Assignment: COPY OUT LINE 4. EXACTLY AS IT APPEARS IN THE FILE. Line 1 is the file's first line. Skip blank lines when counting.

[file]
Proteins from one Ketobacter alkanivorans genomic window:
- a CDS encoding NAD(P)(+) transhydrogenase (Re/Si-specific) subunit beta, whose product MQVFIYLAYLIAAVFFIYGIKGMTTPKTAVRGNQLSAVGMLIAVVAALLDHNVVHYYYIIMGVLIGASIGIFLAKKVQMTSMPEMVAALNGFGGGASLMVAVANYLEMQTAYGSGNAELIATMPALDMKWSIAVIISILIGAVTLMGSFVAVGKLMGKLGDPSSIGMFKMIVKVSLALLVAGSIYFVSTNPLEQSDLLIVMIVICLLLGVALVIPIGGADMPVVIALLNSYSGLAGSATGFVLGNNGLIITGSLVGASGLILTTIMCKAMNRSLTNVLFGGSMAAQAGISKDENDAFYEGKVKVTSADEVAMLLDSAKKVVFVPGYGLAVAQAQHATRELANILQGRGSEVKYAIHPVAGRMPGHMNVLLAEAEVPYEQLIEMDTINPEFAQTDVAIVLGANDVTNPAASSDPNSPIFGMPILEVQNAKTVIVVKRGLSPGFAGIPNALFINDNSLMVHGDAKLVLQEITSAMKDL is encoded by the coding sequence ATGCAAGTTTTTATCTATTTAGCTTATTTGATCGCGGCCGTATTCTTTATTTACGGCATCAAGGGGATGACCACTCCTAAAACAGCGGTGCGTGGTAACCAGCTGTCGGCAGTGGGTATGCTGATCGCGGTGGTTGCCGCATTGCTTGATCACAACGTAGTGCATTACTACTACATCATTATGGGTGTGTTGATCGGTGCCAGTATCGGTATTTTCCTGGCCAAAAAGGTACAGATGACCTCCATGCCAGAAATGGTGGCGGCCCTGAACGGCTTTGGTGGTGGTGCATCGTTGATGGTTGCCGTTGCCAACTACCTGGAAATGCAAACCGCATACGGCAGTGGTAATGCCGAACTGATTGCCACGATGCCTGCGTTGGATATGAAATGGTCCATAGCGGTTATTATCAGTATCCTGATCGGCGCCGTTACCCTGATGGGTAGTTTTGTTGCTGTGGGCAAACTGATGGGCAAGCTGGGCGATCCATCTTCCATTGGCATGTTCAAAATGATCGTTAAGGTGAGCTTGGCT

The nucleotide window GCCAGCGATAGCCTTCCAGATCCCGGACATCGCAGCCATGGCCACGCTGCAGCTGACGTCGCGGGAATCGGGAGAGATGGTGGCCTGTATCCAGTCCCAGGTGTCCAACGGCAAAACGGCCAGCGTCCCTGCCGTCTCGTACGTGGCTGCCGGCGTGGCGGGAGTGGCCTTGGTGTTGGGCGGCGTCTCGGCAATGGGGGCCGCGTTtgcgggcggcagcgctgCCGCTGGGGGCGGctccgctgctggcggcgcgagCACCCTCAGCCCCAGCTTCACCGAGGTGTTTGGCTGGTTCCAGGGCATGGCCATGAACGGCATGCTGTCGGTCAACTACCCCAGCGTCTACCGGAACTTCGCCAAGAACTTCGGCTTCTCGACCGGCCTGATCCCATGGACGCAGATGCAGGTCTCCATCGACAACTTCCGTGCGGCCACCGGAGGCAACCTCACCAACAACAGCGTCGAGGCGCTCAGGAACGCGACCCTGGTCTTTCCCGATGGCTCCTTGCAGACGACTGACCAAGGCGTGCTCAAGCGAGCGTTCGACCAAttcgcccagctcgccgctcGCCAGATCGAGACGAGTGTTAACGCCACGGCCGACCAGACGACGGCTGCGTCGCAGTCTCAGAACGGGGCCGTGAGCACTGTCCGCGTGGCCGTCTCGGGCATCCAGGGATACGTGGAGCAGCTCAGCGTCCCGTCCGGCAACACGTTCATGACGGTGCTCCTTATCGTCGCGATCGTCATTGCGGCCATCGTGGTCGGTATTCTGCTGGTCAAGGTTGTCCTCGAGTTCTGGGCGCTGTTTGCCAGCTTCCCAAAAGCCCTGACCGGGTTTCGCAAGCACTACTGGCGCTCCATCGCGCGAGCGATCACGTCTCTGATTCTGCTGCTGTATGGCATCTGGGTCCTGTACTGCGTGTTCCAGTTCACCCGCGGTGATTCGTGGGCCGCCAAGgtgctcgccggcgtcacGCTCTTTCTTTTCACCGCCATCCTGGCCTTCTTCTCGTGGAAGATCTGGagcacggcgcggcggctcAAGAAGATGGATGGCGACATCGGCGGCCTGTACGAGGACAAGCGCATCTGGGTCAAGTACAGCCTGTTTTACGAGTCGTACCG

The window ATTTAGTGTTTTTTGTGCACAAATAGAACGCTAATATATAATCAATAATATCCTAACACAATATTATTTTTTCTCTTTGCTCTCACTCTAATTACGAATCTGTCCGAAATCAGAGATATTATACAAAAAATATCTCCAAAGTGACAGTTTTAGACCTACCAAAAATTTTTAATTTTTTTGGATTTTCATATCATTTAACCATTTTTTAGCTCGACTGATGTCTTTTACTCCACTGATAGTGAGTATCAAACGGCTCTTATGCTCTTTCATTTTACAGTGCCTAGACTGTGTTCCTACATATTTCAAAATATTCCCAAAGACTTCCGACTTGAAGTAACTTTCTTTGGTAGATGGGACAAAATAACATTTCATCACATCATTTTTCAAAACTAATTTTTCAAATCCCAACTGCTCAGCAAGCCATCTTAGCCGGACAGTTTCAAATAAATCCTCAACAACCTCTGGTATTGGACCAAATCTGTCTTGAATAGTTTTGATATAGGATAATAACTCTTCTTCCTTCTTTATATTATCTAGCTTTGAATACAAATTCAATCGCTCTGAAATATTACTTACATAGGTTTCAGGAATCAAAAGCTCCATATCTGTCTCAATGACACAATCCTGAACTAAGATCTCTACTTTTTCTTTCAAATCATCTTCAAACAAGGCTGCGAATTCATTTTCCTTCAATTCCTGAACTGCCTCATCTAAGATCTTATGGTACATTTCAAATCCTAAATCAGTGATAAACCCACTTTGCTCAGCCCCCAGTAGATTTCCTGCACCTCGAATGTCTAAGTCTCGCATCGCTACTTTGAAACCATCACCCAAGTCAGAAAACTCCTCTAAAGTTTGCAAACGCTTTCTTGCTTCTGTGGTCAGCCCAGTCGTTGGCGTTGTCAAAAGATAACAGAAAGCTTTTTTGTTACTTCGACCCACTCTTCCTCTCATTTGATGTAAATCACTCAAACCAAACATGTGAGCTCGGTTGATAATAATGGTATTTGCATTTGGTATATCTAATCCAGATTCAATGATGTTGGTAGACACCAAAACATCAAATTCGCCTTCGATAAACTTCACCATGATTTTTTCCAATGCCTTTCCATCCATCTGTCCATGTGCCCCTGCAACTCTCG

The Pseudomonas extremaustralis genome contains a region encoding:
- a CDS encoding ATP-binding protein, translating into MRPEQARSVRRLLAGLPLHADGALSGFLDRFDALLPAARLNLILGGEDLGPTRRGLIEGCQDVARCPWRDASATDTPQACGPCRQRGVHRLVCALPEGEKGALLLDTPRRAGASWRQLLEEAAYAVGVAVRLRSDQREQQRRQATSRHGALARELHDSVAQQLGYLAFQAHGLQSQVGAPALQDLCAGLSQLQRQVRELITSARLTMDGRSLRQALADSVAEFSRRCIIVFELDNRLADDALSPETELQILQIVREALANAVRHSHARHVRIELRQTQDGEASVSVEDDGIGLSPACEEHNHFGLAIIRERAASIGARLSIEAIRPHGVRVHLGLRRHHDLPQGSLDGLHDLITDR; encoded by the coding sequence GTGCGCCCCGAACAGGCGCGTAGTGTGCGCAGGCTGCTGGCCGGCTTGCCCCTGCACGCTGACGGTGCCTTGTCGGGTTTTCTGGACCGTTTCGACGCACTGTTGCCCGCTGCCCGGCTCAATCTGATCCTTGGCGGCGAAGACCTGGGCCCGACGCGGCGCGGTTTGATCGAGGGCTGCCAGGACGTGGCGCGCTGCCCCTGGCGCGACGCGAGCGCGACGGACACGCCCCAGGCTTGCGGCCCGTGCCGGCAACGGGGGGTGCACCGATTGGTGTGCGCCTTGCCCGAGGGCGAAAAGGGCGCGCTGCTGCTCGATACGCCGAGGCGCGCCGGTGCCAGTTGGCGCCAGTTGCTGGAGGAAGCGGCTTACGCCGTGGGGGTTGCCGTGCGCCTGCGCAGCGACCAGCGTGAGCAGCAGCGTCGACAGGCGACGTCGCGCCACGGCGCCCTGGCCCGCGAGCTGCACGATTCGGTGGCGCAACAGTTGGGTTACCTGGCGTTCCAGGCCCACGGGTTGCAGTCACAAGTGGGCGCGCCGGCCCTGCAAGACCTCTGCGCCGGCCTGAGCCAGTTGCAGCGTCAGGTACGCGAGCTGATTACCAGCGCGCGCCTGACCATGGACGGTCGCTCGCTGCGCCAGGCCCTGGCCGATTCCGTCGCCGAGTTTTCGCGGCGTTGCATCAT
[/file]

The window ATTTAGTGTTTTTTGTGCACAAATAGAACGCTAATATATAATCAATAATATCCTAACACAATATTATTTTTTCTCTTTGCTCTCACTCTAATTACGAATCTGTCCGAAATCAGAGATATTATACAAAAAATATCTCCAAAGTGACAGTTTTAGACCTACCAAAAATTTTTAATTTTTTTGGATTTTCATATCATTTAACCATTTTTTAGCTCGACTGATGTCTTTTACTCCACTGATAGTGAGTATCAAACGGCTCTTATGCTCTTTCATTTTACAGTGCCTAGACTGTGTTCCTACATATTTCAAAATATTCCCAAAGACTTCCGACTTGAAGTAACTTTCTTTGGTAGATGGGACAAAATAACATTTCATCACATCATTTTTCAAAACTAATTTTTCAAATCCCAACTGCTCAGCAAGCCATCTTAGCCGGACAGTTTCAAATAAATCCTCAACAACCTCTGGTATTGGACCAAATCTGTCTTGAATAGTTTTGATATAGGATAATAACTCTTCTTCCTTCTTTATATTATCTAGCTTTGAATACAAATTCAATCGCTCTGAAATATTACTTACATAGGTTTCAGGAATCAAAAGCTCCATATCTGTCTCAATGACACAATCCTGAACTAAGATCTCTACTTTTTCTTTCAAATCATCTTCAAACAAGGCTGCGAATTCATTTTCCTTCAATTCCTGAACTGCCTCATCTAAGATCTTATGGTACATTTCAAATCCTAAATCAGTGATAAACCCACTTTGCTCAGCCCCCAGTAGATTTCCTGCACCTCGAATGTCTAAGTCTCGCATCGCTACTTTGAAACCATCACCCAAGTCAGAAAACTCCTCTAAAGTTTGCAAACGCTTTCTTGCTTCTGTGGTCAGCCCAGTCGTTGGCGTTGTCAAAAGATAACAGAAAGCTTTTTTGTTACTTCGACCCACTCTTCCTCTCATTTGATGTAAATCACTCAAACCAAACATGTGAGCTCGGTTGATAATAATGGTATTTGCATTTGGTATATCTAATCCAGATTCAATGATGTTGGTAGACACCAAAACATCAAATTCGCCTTCGATAAACTTCACCATGATTTTTTCCAATGCCTTTCCATCCATCTGTCCATGTGCCCCTGCAACTCTCG